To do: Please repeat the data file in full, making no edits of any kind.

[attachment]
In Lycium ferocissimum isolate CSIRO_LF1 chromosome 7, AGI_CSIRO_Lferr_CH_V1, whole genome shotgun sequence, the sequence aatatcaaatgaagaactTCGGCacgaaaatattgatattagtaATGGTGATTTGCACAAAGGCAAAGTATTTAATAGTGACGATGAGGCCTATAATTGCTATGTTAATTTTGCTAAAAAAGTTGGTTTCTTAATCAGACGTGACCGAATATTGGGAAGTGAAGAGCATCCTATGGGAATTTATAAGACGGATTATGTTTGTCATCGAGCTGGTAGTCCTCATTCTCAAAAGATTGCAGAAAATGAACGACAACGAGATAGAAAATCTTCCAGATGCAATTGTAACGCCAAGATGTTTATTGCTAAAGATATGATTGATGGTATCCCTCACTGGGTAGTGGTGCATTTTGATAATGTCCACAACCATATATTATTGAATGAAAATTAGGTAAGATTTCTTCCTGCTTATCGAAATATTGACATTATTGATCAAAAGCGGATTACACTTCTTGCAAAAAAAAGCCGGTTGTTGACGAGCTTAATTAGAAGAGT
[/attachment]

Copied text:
In Lycium ferocissimum isolate CSIRO_LF1 chromosome 7, AGI_CSIRO_Lferr_CH_V1, whole genome shotgun sequence, the sequence aatatcaaatgaagaactTCGGCacgaaaatattgatattagtaATGGTGATTTGCACAAAGGCAAAGTATTTAATAGTGACGATGAGGCCTATAATTGCTATGTTAATTTTGCTAAAAAAGTTGGTTTCTTAATCAGACGTGACCGAATATTGGGAAGTGAAGAGCATCCTATGGGAATTTATAAGACGGATTATGTTTGTCATCGAGCTGGTAGTCCTCATTCTCAAAAGATTGCAGAAAATGAACGACAACGAGATAGAAAATCTTCCAGATGCAATTGTAACGCCAAGATGTTTATTGCTAAAGATATGATTGATGGTATCCCTCACTGGGTAGTGGTGCATTTTGATAATGTCCACAACCATATATTATTGAATGAAAATTAGGTAAGATTTCTTCCTGCTTATCGAAATATTGACATTATTGATCAAAAGCGGATTACACTTCTTGCAAAAAAAAGCCGGTTGTTGACGAGCTTAATTAGAAGAGT